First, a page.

The Porter Economic
Development Commission (EDC) held its first meeting last night.
This first meeting
was an organizational meeting, as required by law. The three members elected
Rob Pomeroy as president, Jim Burge as vice-president, and Elka Nelson as
secretary. They then set their next meeting for Monday, April 13 at 6:30
There was no
business, so the Board called for public comment. Robert Setlik spoke up
first. “I would like to question the legitimacy of this three-man board,” he
said. “We were told to volunteer ourselves. Some of us went and signed up
for this Commission and were ignored. We didn’t even get the courtesy of a
Setlik and his wife
Sandra were among a large group of residents who opposed the rezoning of the
old Waterpark property at the northeast corner of U.S. 20 and Waverly Road
where developer Weiss Entities has proposed building an apartment complex.
hours remonstrating against the proposal with varied complaints, one of
which was that the Town Council wasn’t representing the will of the people
when it became apparent the proposal was moving forward. The Town Council
approved a planned unit development (PUD) for the site that rezoned it from
B-3, general business, to R-4, multi-family residential, and granted Weiss
three developmental standards variances in January.
president Greg Stinson announced after the approval that concerned citizens
would have an opportunity to get involved with the new EDC. The Town
subsequently received 10 applications for the three-member board, and
Pomeroy, Nelson, and Burge were appointed.
When asked why he
appointed a former Town Council member, Stinson told the Chesterton
Tribune he wanted people with experience in municipal finance on the
Board and thought it was best if the Board members were neutral about new
developments in Town.
about you people? You’re former town officials appointed by a Town Council
president that was anything but neutral about those proceedings,” Setlik
Sobkowski said the Town followed the law in appointing the board members.
One member was appointed by Stinson, one was nominated and appointed by the
Town Council as a whole, and the third appointed by the Porter County
Council at the Town’s recommendation.
Burge and Nelson
said they sent in letters after hearing about the opening. Pomeroy said he
was approached by Town Council member Brian Finley about applying.
Pomeroy is a former
Porter Town Council member who said he served alongside Nelson and gained
experience working on the Town budget. He is also Clerk-treasurer Carol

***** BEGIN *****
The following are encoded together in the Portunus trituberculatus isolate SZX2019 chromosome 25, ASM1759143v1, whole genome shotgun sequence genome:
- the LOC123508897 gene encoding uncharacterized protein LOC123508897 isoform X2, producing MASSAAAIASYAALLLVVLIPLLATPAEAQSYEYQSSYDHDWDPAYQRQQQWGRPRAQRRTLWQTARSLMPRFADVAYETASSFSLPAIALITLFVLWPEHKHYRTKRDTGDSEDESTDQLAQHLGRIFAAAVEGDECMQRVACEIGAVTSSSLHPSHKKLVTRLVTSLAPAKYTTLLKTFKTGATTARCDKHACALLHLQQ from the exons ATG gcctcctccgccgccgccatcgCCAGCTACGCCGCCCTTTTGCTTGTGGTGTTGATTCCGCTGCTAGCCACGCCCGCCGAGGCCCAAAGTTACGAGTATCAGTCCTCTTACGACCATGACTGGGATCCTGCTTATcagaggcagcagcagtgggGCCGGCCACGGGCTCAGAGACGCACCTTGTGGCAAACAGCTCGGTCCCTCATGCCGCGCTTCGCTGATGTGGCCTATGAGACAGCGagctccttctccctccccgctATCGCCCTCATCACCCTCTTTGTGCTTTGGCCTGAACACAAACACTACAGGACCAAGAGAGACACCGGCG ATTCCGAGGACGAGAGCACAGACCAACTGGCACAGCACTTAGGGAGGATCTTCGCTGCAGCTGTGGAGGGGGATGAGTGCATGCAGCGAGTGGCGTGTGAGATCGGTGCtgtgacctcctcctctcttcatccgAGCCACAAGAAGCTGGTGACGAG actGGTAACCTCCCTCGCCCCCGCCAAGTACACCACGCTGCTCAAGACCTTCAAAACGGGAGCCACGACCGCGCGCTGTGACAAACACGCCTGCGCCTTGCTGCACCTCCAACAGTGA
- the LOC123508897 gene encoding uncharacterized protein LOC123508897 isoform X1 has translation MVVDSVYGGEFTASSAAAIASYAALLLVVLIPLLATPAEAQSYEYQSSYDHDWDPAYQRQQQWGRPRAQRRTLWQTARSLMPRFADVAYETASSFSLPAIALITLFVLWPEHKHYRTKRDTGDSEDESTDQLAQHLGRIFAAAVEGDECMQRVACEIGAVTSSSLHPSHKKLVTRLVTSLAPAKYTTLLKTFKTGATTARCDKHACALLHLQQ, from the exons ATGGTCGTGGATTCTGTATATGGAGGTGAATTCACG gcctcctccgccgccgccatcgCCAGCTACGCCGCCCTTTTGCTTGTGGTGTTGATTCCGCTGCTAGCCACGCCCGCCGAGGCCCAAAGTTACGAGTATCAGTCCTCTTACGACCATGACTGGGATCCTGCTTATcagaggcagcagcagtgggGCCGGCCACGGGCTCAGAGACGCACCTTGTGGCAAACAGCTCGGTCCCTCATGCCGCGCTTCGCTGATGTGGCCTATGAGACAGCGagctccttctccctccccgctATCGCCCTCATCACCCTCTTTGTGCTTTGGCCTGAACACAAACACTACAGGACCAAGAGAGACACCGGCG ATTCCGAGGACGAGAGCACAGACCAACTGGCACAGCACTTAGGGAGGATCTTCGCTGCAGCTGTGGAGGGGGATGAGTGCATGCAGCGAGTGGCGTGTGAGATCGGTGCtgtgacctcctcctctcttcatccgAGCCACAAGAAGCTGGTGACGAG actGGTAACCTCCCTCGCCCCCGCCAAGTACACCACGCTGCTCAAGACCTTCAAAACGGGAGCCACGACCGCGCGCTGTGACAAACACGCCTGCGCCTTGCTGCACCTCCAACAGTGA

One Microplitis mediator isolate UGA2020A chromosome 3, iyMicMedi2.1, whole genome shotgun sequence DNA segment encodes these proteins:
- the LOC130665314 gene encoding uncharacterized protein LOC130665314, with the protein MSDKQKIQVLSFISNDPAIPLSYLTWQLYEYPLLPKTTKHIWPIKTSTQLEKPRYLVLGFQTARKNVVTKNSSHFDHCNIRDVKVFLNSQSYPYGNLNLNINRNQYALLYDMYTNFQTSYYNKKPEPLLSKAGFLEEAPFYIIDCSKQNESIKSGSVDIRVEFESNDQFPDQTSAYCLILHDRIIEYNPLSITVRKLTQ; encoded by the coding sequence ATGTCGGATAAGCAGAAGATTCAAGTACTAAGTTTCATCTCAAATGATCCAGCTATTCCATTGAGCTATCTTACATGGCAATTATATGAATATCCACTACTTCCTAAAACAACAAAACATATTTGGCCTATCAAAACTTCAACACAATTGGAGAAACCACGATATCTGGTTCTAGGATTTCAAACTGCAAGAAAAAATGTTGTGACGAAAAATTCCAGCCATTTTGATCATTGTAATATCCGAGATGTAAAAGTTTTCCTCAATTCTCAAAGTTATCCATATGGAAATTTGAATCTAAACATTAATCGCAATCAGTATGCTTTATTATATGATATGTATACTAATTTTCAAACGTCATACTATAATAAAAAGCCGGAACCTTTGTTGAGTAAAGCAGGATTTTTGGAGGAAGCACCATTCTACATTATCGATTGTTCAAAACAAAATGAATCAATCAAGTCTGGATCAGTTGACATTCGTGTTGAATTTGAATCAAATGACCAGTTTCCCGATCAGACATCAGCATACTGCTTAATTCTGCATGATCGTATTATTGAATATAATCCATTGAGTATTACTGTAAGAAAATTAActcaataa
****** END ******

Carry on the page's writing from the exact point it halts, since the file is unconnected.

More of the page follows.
Nelson has a
background in real estate law and was formerly on the Town Council. She also
said she’s unfamiliar with the developer and has no interest in the
apartment project. “I applied because I thought I’d be a good watchdog for
our community. I came into this pretty open-minded,” Nelson said. “I’m one
of the least likely citizens to waste taxpayers’ money. I’m very
conservative with that and like to see where it’s going.”
Burge said, as a
former County Council member, he was on the committee entrusted with making
recommendations on investing the proceeds from the sale of Porter Hospital.
He has a background in business and is currently a vice-president of sales
and marketing, a position where he said he’s established a pattern of
fostering collaboration. Burge lost a bid for the fourth ward seat on the
Town Council last year and is now on the Board of Zoning Appeals.
satisfied. “I’m still concerned that you’re all part of a continued inbred
group in Porter and that the rest of us are iced out,” he said.
Jennifer Klug asked
what exactly the EDC does. Sobkowski said the EDC’s primary duties are
promoting and reviewing economic development in Town. It recommends funding
for development, such as bond issues, and it has a role in awarding tax
abatements in the sense that it makes recommendations on whether or not to
designate economic development areas.
Sandra Setlik asked
if the EDC members have an interest in making sure development is
environmentally responsible. Nelson said she thinks about the environment
every day. “If I think anything is adverse, I will probably speak against
that,” she said.
Burge likewise said
he is concerned about the environment, as he learned how important it is to
Porter residents while canvassing for his campaign last year. Burge said he
also knows how important neighborhoods are and how “everyone loves their
little corner of Porter.”
“At the same time,”
Burge said, “we need to keep an open mind about ways we can bring in
development that will help grow our tax base and create jobs.”
The three members
agreed they aim to be a voice for Porter residents, not for themselves.
“Whatever I can do to help the community, that’s why I’m here,” Pomeroy